Let us not forget, however, that present awareness of the possible existence of extraterrestrial intelligence was not stimulated by the works of Plato, scientists, science-fiction, religious tomes, or other mythological tales. Even though many ancient and twentieth century references to extraterrestrial beings exist, until a few decades ago, reference to such an idea was available mostly only to scholars of mythology and science-fiction aficionados. Also, it was only around 1980 that the media began publicizing, derisively, reports of UFO sightings, real or suspect.

In conclusion, then, credit belongs to you who look upon the concept seriously enough to organize yourselves and to spend a major part of your lives studying, researching, and seeking evidence for the hypothesis. It is the writings of Ancient Astronaut theorists in the past several decades, especially those of Erich von Daniken and the popularity of his Chariots of The Gods , copyrighted in 1969, that stimulated wide cognizance in the world to the strong probability that we are not alone in the universe. You have withstood and continue to withstand those who claim to know absolutely, as did the uniformed of the past who believed the Earth to be the center of the universe, that we are alone in the vastness of space.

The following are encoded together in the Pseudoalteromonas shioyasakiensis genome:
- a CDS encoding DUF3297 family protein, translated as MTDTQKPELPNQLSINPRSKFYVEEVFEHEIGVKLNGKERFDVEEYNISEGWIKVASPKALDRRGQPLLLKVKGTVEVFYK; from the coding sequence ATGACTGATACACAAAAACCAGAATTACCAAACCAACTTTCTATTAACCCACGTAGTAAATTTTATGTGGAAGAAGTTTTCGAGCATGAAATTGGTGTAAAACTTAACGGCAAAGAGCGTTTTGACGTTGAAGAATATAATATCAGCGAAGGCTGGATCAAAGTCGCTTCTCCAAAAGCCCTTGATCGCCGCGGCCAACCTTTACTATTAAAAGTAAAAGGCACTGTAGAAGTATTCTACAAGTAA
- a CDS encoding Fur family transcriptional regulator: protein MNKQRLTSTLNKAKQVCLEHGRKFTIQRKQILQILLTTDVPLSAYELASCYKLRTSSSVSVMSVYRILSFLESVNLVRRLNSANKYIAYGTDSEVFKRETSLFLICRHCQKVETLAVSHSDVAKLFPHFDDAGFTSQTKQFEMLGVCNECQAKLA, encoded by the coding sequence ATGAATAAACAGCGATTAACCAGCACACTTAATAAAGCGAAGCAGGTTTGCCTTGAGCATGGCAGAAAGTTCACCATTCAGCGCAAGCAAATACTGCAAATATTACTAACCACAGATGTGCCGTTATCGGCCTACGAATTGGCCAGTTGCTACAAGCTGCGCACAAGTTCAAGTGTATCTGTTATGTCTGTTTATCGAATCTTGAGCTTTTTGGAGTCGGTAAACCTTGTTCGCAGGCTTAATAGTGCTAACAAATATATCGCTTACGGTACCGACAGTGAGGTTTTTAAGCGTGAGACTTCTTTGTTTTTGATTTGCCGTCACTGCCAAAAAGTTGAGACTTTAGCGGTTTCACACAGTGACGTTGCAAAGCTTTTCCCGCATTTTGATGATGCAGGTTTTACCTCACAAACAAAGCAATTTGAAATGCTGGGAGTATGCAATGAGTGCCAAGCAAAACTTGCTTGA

In the spirit of their ancestors, however, the skeptics still claim that the Ancient Astronaut Hypothesis is without merit. It is important that you contunue to accumulate, present, and persuade them to study what certainly appears to be evidence that there are extraterrestrial civilizations and that we probably have been visited by them, a task which, apparently, only you are willing to support and perform.

Suggested books: The Day After Roswell by Philip J. Corso The Day After Roswell by Philip J. Corso and The Gods Were Astronauts by Erich von Daniken The Gods Were Astronauts by Erich von Daniken.